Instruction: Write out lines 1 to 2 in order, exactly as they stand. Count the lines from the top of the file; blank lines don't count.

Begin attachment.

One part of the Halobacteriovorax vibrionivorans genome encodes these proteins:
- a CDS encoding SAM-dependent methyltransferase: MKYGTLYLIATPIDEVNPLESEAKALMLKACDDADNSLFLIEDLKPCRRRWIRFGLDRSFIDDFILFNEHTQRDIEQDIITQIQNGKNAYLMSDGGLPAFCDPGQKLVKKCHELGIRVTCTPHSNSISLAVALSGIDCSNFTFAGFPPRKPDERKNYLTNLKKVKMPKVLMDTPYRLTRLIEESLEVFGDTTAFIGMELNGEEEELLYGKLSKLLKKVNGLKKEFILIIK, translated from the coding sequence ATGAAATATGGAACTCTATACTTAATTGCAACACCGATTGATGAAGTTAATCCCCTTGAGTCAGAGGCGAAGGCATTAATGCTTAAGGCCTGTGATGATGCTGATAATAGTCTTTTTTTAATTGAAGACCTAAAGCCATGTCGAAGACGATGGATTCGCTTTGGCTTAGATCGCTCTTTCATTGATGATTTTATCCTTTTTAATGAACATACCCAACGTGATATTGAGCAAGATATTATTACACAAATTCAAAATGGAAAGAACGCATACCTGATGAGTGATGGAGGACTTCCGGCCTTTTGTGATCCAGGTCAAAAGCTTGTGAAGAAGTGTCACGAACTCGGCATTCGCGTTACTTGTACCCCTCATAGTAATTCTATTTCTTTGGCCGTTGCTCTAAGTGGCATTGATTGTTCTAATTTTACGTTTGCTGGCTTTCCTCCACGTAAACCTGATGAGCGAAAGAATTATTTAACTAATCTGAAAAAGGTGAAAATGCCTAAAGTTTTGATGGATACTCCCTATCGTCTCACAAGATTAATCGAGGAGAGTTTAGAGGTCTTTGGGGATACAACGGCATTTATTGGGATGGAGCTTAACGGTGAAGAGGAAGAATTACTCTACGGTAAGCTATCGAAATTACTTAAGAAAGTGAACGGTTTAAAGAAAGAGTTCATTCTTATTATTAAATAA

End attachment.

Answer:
One part of the Halobacteriovorax vibrionivorans genome encodes these proteins:
- a CDS encoding SAM-dependent methyltransferase: MKYGTLYLIATPIDEVNPLESEAKALMLKACDDADNSLFLIEDLKPCRRRWIRFGLDRSFIDDFILFNEHTQRDIEQDIITQIQNGKNAYLMSDGGLPAFCDPGQKLVKKCHELGIRVTCTPHSNSISLAVALSGIDCSNFTFAGFPPRKPDERKNYLTNLKKVKMPKVLMDTPYRLTRLIEESLEVFGDTTAFIGMELNGEEEELLYGKLSKLLKKVNGLKKEFILIIK, translated from the coding sequence ATGAAATATGGAACTCTATACTTAATTGCAACACCGATTGATGAAGTTAATCCCCTTGAGTCAGAGGCGAAGGCATTAATGCTTAAGGCCTGTGATGATGCTGATAATAGTCTTTTTTTAATTGAAGACCTAAAGCCATGTCGAAGACGATGGATTCGCTTTGGCTTAGATCGCTCTTTCATTGATGATTTTATCCTTTTTAATGAACATACCCAACGTGATATTGAGCAAGATATTATTACACAAATTCAAAATGGAAAGAACGCATACCTGATGAGTGATGGAGGACTTCCGGCCTTTTGTGATCCAGGTCAAAAGCTTGTGAAGAAGTGTCACGAACTCGGCATTCGCGTTACTTGTACCCCTCATAGTAATTCTATTTCTTTGGCCGTTGCTCTAAGTGGCATTGATTGTTCTAATTTTACGTTTGCTGGCTTTCCTCCACGTAAACCTGATGAGCGAAAGAATTATTTAACTAATCTGAAAAAGGTGAAAATGCCTAAAGTTTTGATGGATACTCCCTATCGTCTCACAAGATTAATCGAGGAGAGTTTAGAGGTCTTTGGGGATACAACGGCATTTATTGGGATGGAGCTTAACGGTGAAGAGGAAGAATTACTCTACGGTAAGCTATCGAAATTACTTAAGAAAGTGAACGGTTTAAAGAAAGAGTTCATTCTTATTATTAAATAA